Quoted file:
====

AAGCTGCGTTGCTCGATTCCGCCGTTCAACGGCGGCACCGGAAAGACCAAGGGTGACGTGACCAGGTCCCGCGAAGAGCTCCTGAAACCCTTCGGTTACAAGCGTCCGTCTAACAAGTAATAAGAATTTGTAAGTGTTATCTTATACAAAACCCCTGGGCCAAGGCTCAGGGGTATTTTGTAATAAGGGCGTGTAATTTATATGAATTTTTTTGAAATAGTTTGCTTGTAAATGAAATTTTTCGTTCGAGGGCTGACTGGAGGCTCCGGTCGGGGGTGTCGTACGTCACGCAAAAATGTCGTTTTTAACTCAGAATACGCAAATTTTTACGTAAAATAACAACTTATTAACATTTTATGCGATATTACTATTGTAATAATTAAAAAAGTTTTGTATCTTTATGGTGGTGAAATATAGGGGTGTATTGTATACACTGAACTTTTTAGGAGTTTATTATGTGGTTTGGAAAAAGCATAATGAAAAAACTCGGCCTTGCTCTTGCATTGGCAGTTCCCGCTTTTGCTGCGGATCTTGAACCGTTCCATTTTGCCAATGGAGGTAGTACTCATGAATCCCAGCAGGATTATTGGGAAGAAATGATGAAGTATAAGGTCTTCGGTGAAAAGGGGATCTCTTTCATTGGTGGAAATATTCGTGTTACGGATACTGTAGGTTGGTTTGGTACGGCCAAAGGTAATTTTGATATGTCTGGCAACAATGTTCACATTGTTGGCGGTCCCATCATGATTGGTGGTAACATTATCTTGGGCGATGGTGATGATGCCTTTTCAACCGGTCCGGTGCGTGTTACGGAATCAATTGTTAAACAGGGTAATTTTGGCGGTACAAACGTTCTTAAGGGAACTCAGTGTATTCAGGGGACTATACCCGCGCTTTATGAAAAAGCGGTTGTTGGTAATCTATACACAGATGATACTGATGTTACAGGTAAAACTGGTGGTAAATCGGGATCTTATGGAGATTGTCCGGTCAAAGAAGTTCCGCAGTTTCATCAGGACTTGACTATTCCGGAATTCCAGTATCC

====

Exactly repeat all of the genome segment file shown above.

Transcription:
AAGCTGCGTTGCTCGATTCCGCCGTTCAACGGCGGCACCGGAAAGACCAAGGGTGACGTGACCAGGTCCCGCGAAGAGCTCCTGAAACCCTTCGGTTACAAGCGTCCGTCTAACAAGTAATAAGAATTTGTAAGTGTTATCTTATACAAAACCCCTGGGCCAAGGCTCAGGGGTATTTTGTAATAAGGGCGTGTAATTTATATGAATTTTTTTGAAATAGTTTGCTTGTAAATGAAATTTTTCGTTCGAGGGCTGACTGGAGGCTCCGGTCGGGGGTGTCGTACGTCACGCAAAAATGTCGTTTTTAACTCAGAATACGCAAATTTTTACGTAAAATAACAACTTATTAACATTTTATGCGATATTACTATTGTAATAATTAAAAAAGTTTTGTATCTTTATGGTGGTGAAATATAGGGGTGTATTGTATACACTGAACTTTTTAGGAGTTTATTATGTGGTTTGGAAAAAGCATAATGAAAAAACTCGGCCTTGCTCTTGCATTGGCAGTTCCCGCTTTTGCTGCGGATCTTGAACCGTTCCATTTTGCCAATGGAGGTAGTACTCATGAATCCCAGCAGGATTATTGGGAAGAAATGATGAAGTATAAGGTCTTCGGTGAAAAGGGGATCTCTTTCATTGGTGGAAATATTCGTGTTACGGATACTGTAGGTTGGTTTGGTACGGCCAAAGGTAATTTTGATATGTCTGGCAACAATGTTCACATTGTTGGCGGTCCCATCATGATTGGTGGTAACATTATCTTGGGCGATGGTGATGATGCCTTTTCAACCGGTCCGGTGCGTGTTACGGAATCAATTGTTAAACAGGGTAATTTTGGCGGTACAAACGTTCTTAAGGGAACTCAGTGTATTCAGGGGACTATACCCGCGCTTTATGAAAAAGCGGTTGTTGGTAATCTATACACAGATGATACTGATGTTACAGGTAAAACTGGTGGTAAATCGGGATCTTATGGAGATTGTCCGGTCAAAGAAGTTCCGCAGTTTCATCAGGACTTGACTATTCCGGAATTCCAGTATCC